The problem is that none of the players participating in the two standards efforts really want to standardize interfaces or APIs that will enable this kind of richer portlet coordination. That's because it would commoditize their own offerings, enabling other companies to exploit their application logic and infrastructure functions. A very possible outcome of both JSR 168 and WSRP, therefore, could be basic interfaces between portlets and portal servers, but not interfaces for enabling higher-level coordination such as session or process flow management. In other words, we'd get a neater view into the same old bunch of silos.

"The first cut at standards is going to be at the level of boxes on the screen ... sufficient to invoke a service and display it," predicts Dean Moses, chief architect of Epicentric Portal Server. Portlets will be able to move to different vendors' containers, but only if you don't use any single vendor's deeper capabilities or APIs. "They have existing investments in the frameworks," says Brian Murphy, product planner for Microsoft's Sharepoint Portal Server, of the leading J2EE portal players. "Every single one of them is dragging their feet."

Part of the current debate centers around the relative value of standardization within the Java world (via JSR 168) vs. broader standardization via Web services. JSR 168's API-level integration would be better for transactional portlets -- providing better performance, security, and scalability. "Now I'm gonna get 20 portlets interoperating ... that gets exponentially complex," says Sun iPlanet CTO Hal Stern. Java is a good language for assembly, he claims, due to its strong interfaces.

A Web services-based approach, by contrast, would sacrifice performance for broader applicability and interoperability. These interfaces would be less functional (and the question is how much less) especially in areas such as security, management, and QoS (quality of service). Incumbent integration players, and some JSR 168 advocates, paint Web services as wholly inadequate for any serious portlet or application integration, until more robust Web services protocols are developed. Yet both the Java and Web services approaches are pretty much starting from scratch when it comes to higher-level interaction issues such as metadata/directory, process, and identity management -- issues that are being addressed first in the development of other protocols such as WSIL (Web Services Inspection Language), WSFL (Web Services Flow Language), ebXML (E-business XML), and XSD (XML Schema Definition) and likely won't be incorporated into portlet standards for some time.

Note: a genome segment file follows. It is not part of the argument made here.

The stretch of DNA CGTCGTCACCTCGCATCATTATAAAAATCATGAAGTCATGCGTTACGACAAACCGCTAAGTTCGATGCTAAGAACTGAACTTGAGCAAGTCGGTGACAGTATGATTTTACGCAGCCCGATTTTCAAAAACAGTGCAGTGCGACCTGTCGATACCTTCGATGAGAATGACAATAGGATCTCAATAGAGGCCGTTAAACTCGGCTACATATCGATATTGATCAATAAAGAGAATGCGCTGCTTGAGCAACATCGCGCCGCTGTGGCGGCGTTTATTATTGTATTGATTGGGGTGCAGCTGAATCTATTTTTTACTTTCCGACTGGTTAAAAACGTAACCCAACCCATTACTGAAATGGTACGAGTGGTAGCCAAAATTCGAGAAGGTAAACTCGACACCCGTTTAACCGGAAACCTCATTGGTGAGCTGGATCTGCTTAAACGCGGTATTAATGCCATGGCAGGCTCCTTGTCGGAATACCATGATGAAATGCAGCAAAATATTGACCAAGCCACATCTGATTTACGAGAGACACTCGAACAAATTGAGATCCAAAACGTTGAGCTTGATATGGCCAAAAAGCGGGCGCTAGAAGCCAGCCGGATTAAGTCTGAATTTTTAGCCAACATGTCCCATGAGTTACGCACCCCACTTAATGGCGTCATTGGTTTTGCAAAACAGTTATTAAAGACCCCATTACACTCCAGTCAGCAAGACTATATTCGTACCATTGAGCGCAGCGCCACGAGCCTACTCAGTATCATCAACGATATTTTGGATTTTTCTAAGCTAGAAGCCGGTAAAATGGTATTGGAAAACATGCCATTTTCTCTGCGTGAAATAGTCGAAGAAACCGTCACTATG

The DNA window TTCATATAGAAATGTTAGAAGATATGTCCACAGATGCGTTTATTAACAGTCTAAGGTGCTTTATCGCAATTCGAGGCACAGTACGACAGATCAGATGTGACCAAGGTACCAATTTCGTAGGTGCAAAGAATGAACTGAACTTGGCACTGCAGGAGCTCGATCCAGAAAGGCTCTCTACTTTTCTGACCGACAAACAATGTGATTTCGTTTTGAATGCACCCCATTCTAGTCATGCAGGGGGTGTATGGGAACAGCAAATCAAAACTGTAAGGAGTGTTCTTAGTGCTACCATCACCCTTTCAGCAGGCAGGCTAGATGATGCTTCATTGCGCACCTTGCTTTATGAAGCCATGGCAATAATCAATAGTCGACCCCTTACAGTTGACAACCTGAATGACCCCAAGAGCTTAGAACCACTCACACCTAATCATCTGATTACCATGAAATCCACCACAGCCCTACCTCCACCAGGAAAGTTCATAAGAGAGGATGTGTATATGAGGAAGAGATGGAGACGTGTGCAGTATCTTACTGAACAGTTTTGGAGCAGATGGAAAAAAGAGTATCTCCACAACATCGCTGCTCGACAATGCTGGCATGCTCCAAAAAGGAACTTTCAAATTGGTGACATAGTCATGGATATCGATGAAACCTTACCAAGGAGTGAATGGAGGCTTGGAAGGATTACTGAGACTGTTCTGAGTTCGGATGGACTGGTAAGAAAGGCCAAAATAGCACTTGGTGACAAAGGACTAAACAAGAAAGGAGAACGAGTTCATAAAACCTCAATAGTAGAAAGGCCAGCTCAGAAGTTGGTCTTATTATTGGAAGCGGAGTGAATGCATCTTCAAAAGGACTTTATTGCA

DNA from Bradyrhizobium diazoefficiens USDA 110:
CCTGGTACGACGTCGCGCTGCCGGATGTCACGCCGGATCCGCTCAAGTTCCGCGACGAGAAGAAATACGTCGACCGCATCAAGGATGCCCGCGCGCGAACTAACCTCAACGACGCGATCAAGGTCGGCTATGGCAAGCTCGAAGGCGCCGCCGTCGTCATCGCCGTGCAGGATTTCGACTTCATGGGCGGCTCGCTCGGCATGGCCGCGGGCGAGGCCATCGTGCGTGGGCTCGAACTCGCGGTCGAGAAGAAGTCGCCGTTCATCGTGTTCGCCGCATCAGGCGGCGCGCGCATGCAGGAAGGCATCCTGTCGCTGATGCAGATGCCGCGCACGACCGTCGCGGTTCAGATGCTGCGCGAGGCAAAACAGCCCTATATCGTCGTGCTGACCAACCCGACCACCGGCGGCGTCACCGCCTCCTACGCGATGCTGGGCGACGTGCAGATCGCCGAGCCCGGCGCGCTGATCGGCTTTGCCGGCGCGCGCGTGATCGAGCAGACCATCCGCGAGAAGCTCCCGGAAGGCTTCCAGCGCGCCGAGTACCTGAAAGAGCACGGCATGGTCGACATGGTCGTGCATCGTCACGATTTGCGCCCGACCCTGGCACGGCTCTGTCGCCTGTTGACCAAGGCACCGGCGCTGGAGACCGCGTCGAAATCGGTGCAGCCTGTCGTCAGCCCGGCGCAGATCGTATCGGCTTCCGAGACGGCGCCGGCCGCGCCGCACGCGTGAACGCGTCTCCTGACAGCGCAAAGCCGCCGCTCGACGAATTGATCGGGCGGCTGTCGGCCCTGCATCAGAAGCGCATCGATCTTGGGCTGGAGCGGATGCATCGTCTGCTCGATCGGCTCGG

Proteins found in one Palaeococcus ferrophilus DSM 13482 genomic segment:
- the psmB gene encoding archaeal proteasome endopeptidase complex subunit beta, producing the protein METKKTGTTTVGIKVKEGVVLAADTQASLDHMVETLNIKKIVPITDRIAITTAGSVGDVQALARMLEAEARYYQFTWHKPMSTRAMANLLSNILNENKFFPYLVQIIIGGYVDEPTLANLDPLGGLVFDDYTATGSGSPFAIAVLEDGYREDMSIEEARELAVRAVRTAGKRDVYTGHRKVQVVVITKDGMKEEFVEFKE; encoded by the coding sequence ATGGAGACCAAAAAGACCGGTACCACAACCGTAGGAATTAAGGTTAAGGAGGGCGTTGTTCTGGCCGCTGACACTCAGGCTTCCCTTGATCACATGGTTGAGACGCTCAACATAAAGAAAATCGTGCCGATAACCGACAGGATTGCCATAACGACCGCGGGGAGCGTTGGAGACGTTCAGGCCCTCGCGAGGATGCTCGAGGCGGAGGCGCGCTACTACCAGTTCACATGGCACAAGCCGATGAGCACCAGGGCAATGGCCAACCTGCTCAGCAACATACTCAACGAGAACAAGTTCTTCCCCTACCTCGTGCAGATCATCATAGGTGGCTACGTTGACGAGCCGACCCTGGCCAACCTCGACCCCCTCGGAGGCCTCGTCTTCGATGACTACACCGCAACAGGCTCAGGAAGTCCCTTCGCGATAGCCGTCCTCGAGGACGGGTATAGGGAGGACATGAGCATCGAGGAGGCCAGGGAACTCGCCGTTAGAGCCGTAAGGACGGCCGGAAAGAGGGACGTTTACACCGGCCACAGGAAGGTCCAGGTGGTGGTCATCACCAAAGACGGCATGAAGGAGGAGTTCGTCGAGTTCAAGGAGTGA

An interesting question is whether JSR 168 will support whatever protocol emerges from the WSRP group. "Our goal is that the Java portlet interface and WSRP standard are defined so it's possible to wrap WSRP services into portlet proxies written to the Java portlet API, and possible to publish portlets written to the Java portlet API as Web services," says Thomas Schaeck, architect of IBM's Websphere Portal Server.

IBM is the crossover vendor between the two communities, playing lead roles in both standards efforts. Other players are more partisan, calling the Java effort inadequate for connecting portlets to non-Java (legacy, mainframe, and Windows) systems, and anticipating that the JSR 168 group will drag its feet on support for Web services calls via HTTP.

The bloodier portlet battle, however, is about where integration gets done and who gets to do it -- and thereby stay closest to the customer. Portals are the emerging presentation layer for almost everything, including collaboration, so the question is what kind of integration will get done and which services will be provided at the portal versus lower in the stack? And how tightly, for example, will portals be linked with the application server? The major players, including app server, EAI, and packaged apps vendors, all claim that the piece of the puzzle they do best is the crucial piece, trying to leverage their competitive advantage to get into the other players' areas. The tone of the rhetoric belies the intensity of the fight.

"They call [the app server] a container for good reason," says Fred Meyer, Tibco's chief strategy officer. "Once you get in, it's very hard to get out. Application servers are built with the idea that they control the universe. ... You can't do messaging that way."

"Web services offer what appears to be a very quick fix," says Shane Pearson, group product manager of BEA's Weblogic Portal, but "bad things can happen if they're poorly written."

So what level of portlet interoperability can enterprises expect? Clearly both Java and Web services standardized interfaces are needed and will emerge -- life is too short for one company to rewrite every function you want in your portal. But just as clearly, the basic model of what a portal is is still being determined in the marketplace, which is shifting from pure-plays to big end-to-end players with integrated technology stacks and the incentive to pursue a lock-in strategy.

At a minimum, enterprises will get better development tools for building and customizing portlets and incorporating Web services. And as basic portlet interface standards start to emerge out of JSR 168 and WSRP, at least the presentation layer will become more interoperable and less brittle. Things can only get better from here.

Copyright © 2002 IDG Communications, Inc.